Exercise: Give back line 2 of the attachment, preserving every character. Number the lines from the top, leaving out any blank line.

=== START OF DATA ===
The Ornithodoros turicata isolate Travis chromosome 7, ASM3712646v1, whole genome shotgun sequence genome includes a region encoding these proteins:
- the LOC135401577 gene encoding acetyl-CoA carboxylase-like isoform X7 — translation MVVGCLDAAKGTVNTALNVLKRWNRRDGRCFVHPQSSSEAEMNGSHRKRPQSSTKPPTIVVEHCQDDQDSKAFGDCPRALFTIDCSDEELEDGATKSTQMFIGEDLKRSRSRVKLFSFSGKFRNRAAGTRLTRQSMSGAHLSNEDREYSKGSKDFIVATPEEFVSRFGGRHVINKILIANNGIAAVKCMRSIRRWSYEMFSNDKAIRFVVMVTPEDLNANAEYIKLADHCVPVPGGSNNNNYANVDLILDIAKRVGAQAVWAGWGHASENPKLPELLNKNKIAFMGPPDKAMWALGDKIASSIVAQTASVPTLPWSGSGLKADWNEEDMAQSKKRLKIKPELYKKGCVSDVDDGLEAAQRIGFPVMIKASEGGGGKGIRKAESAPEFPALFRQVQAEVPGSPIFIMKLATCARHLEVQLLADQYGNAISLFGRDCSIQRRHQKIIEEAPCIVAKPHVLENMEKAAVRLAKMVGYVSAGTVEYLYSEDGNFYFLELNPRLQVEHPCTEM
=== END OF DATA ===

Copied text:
- the LOC135401577 gene encoding acetyl-CoA carboxylase-like isoform X7 — translation MVVGCLDAAKGTVNTALNVLKRWNRRDGRCFVHPQSSSEAEMNGSHRKRPQSSTKPPTIVVEHCQDDQDSKAFGDCPRALFTIDCSDEELEDGATKSTQMFIGEDLKRSRSRVKLFSFSGKFRNRAAGTRLTRQSMSGAHLSNEDREYSKGSKDFIVATPEEFVSRFGGRHVINKILIANNGIAAVKCMRSIRRWSYEMFSNDKAIRFVVMVTPEDLNANAEYIKLADHCVPVPGGSNNNNYANVDLILDIAKRVGAQAVWAGWGHASENPKLPELLNKNKIAFMGPPDKAMWALGDKIASSIVAQTASVPTLPWSGSGLKADWNEEDMAQSKKRLKIKPELYKKGCVSDVDDGLEAAQRIGFPVMIKASEGGGGKGIRKAESAPEFPALFRQVQAEVPGSPIFIMKLATCARHLEVQLLADQYGNAISLFGRDCSIQRRHQKIIEEAPCIVAKPHVLENMEKAAVRLAKMVGYVSAGTVEYLYSEDGNFYFLELNPRLQVEHPCTEM